Artist of the Month

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November 2015
The Old No. 5s
The Old No. 5s’ second album, Steam, is first and foremost a blues record. But it shouldn't be pigeonholed. A self-proclaimed rock/roots trio, members Brock Alexander (guitar/lead vocals), Derek Tucker (bass/vocals), and Aaron Thomas (percussion/vocals) prove they can play the blues with the best of them, but also have the chops to bust out some serious soul, bring the funk, or simply construct a nice power pop song.
The majority of the 11 tracks are fairly straightforward blues rockers, beginning with the album's first song, “Going Nowhere.” A perfect appetizer, it gives listeners a taste of what can be heard throughout the album: solid vocals, nimble guitar, and one of the best rhythm sections you'll find on a local or national release this year. There is an undeniable Stevie Ray Vaughan influence on this and several of the other true blues tunes, including “Starting to Show,” “Easy,” and the harder rocking “Hill Country.” While few guitarists can match his licks, Alexander certainly dials in Vaughan's tone, and has plenty of salty riffs himself.
Alexander's vocal style varies. On “Easy” he is confident and powerful, channeling a cocky Jimi Hendrix. He shows off a deep soul sound during “Keep Lovin' Me Baby.” On “Little Man,” a jazzier number, he is a bit more transparent and vulnerable, much like a young John Mayer. While he is very capable at each, I couldn't help wondering which one is Alexander’s real voice.
The standout track on Steam has to be “Barn Party.” A tightly wound ball of energy, it combines ferocious slide guitar (sounding very similar in this case to a pedal steel), brilliant bass, and a shuffling beat to create foot-stomping fun. Reminiscent of Robert Randolph and the Family Band, it starts uptempo and only gets faster, ending at a blistering pace. Be sure to have your air instruments handy for this one.
The Old No. 5s display a more unique style on the album's final track, “Just the Way I Am.” While remaining true to the band's bluesy vibe, the song has a catchy pop sensibility—with an impressive jam in the middle—and should appeal to a wide audience. The trio seems to find their own identity here, something I hope to hear more of on future recordings. 
Steam is filled with truly fantastic music that taps into several genres. The songwriting and execution is top-notch. The expertise and use of each instrument, tempo changes, and drawn-out solos make it one of the most enjoyable local albums I've heard in some time. As the band continues to mature and distinguish itself, The Old No. 5s should become a force to be reckoned with—both locally and beyond.

--Brad Scott 

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Album review: Appropriate Grammar - Lies and Stories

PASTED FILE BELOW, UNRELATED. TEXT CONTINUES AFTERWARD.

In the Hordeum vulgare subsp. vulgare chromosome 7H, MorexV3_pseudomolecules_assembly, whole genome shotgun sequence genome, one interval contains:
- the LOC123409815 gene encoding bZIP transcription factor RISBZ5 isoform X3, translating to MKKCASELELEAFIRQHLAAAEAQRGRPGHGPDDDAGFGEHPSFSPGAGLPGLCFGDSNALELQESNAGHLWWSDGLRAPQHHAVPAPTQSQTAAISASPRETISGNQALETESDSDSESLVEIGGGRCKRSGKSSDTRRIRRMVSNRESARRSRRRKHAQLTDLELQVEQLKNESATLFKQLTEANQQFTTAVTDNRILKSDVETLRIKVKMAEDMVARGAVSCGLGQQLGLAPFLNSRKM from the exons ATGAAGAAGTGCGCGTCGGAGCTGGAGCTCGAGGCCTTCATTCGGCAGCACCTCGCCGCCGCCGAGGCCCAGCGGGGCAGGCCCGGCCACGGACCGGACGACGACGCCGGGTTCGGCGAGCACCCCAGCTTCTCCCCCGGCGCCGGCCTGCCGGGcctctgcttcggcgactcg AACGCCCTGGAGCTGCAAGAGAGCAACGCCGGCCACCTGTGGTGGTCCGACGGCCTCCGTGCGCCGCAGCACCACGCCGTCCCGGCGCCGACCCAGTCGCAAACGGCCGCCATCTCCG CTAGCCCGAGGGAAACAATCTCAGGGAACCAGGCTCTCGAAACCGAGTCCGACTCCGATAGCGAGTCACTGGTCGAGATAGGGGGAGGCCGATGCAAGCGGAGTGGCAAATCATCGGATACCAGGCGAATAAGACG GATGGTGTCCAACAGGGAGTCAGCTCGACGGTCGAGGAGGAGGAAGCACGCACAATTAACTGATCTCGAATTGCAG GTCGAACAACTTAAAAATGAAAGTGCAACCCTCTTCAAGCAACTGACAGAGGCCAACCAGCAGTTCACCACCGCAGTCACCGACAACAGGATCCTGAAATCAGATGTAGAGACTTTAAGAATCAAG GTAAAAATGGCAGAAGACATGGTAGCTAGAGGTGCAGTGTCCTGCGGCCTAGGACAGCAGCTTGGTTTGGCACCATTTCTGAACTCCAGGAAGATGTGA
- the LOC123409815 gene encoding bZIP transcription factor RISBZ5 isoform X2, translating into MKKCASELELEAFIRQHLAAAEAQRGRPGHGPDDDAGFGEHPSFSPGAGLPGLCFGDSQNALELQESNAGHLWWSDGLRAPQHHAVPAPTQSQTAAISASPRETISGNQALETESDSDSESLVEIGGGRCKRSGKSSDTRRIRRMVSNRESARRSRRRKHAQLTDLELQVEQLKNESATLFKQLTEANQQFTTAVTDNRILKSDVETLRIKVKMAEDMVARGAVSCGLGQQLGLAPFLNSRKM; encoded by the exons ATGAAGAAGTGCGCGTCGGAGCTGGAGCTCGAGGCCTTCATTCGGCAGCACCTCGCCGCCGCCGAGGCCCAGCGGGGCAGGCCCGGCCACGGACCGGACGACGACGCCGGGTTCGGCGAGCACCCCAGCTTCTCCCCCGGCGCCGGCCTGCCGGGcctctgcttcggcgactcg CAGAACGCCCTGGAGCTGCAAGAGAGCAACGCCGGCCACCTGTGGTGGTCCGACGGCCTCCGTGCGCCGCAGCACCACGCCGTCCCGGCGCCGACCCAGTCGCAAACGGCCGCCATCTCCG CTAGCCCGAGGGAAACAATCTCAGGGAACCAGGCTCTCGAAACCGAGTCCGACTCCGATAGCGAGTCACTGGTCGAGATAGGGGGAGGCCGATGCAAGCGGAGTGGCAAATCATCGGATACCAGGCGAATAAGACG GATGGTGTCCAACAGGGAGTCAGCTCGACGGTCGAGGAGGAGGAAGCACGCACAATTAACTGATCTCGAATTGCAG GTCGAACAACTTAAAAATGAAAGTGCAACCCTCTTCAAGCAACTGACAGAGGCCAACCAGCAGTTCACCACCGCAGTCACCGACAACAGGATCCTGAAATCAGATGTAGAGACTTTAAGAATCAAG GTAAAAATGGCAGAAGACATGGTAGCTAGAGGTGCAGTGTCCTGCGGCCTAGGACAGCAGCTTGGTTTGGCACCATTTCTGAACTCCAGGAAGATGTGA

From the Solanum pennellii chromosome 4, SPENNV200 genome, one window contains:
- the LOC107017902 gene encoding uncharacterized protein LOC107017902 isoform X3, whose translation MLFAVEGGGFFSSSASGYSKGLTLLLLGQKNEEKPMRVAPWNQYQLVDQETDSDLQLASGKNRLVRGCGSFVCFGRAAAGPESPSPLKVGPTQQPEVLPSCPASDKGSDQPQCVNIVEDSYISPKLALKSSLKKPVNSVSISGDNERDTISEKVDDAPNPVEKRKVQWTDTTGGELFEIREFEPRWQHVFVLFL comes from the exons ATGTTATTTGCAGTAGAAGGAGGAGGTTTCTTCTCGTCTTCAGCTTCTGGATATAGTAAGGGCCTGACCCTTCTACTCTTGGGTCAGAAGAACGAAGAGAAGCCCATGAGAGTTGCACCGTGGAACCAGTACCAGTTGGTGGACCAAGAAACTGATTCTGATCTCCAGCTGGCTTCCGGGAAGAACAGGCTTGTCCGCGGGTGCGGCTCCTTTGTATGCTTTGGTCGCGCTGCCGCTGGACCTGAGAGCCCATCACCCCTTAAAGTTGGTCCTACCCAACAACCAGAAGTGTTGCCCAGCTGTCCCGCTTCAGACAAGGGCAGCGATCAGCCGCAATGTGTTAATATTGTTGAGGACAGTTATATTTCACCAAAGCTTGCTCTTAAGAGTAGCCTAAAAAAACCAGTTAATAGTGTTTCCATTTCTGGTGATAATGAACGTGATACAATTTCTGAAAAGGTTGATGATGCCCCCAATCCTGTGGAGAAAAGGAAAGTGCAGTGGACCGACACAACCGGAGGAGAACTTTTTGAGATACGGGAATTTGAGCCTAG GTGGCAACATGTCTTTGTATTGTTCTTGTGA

Album review: Appropriate Grammar - Lies and Stories

There’s some music that’s intricately intertwined with the feeling you get from a weekend whiskey binge. From the initial burn of the first drink to the last sip of the bottle, the emotions and thoughts that drive that binge are have long been subjects for great storytelling and songwriting. Appropriate Grammar’s release Lies and Stories is the musical equivalent to a weekend whiskey bender, if there was a universe where you could drink whiskey all weekend and still speak with eloquent clarity.

This 10-song set rambles on like the smartest heartbroken drunk you’ve ever met. Lyrically speaking, this is one of the better releases I’ve heard in awhile, so much so that I stopped during some songs to go back and catch a line again. With varied stories of fighting all night with a significant other ("Lover’s Quarrel") to dealing with an existential crisis ("Chosen Children"), the lyrical palette of this album reflects a wandering spirit coming to terms with the human experience. And it rocks.

Fast-paced shuffles by drummer Steve Gardels and jangling, well-placed guitar hooks by Alex Dunsford provide an inspiring platform for Nick McKenna’s cool and seemingly calculated vocal delivery. Bassist and vocalist Claire Adams adds color to many of these songs, particularly "High and Lonely," which gives the album some breathing room with a beautiful duet. In a weekend binge scenario, this is the song you’re listening to when the bottle runs dry, it’s time to go to bed, but you have no idea where you are or how to get home.

Not many bands can pull off rollicking, melodic songs that are emotional, smart and fun without coming off as being pretentious or downright aggravating, but Appropriate Grammar seems to have a formula down that works well for what they are doing, like an Old-Fashioned served with just the right amount of bitters.

-Mike Tipton

Mike is a KC native that enjoys new music and playing with his band, Molly Picture Club. He also enjoys people watching and documentaries by Ken Burns.



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